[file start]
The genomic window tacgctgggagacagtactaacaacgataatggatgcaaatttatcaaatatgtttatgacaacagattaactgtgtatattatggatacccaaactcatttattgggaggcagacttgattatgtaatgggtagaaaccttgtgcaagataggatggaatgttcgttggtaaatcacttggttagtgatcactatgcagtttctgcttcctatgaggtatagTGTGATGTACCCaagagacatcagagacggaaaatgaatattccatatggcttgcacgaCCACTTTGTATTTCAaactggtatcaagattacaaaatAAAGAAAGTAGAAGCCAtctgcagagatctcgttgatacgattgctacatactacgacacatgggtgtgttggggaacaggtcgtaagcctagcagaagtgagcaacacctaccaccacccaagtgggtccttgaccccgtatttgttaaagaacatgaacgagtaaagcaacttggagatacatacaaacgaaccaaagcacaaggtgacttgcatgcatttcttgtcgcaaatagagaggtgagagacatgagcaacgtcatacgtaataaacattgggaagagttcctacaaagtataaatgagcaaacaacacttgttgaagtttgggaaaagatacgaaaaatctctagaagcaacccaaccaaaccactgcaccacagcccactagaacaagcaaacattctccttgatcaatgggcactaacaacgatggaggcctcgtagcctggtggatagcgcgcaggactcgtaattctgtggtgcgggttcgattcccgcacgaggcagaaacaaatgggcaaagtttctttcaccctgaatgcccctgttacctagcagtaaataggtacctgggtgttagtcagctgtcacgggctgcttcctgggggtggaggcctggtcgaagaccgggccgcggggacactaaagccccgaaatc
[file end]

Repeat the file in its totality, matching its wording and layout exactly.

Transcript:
The genomic window tacgctgggagacagtactaacaacgataatggatgcaaatttatcaaatatgtttatgacaacagattaactgtgtatattatggatacccaaactcatttattgggaggcagacttgattatgtaatgggtagaaaccttgtgcaagataggatggaatgttcgttggtaaatcacttggttagtgatcactatgcagtttctgcttcctatgaggtatagTGTGATGTACCCaagagacatcagagacggaaaatgaatattccatatggcttgcacgaCCACTTTGTATTTCAaactggtatcaagattacaaaatAAAGAAAGTAGAAGCCAtctgcagagatctcgttgatacgattgctacatactacgacacatgggtgtgttggggaacaggtcgtaagcctagcagaagtgagcaacacctaccaccacccaagtgggtccttgaccccgtatttgttaaagaacatgaacgagtaaagcaacttggagatacatacaaacgaaccaaagcacaaggtgacttgcatgcatttcttgtcgcaaatagagaggtgagagacatgagcaacgtcatacgtaataaacattgggaagagttcctacaaagtataaatgagcaaacaacacttgttgaagtttgggaaaagatacgaaaaatctctagaagcaacccaaccaaaccactgcaccacagcccactagaacaagcaaacattctccttgatcaatgggcactaacaacgatggaggcctcgtagcctggtggatagcgcgcaggactcgtaattctgtggtgcgggttcgattcccgcacgaggcagaaacaaatgggcaaagtttctttcaccctgaatgcccctgttacctagcagtaaataggtacctgggtgttagtcagctgtcacgggctgcttcctgggggtggaggcctggtcgaagaccgggccgcggggacactaaagccccgaaatc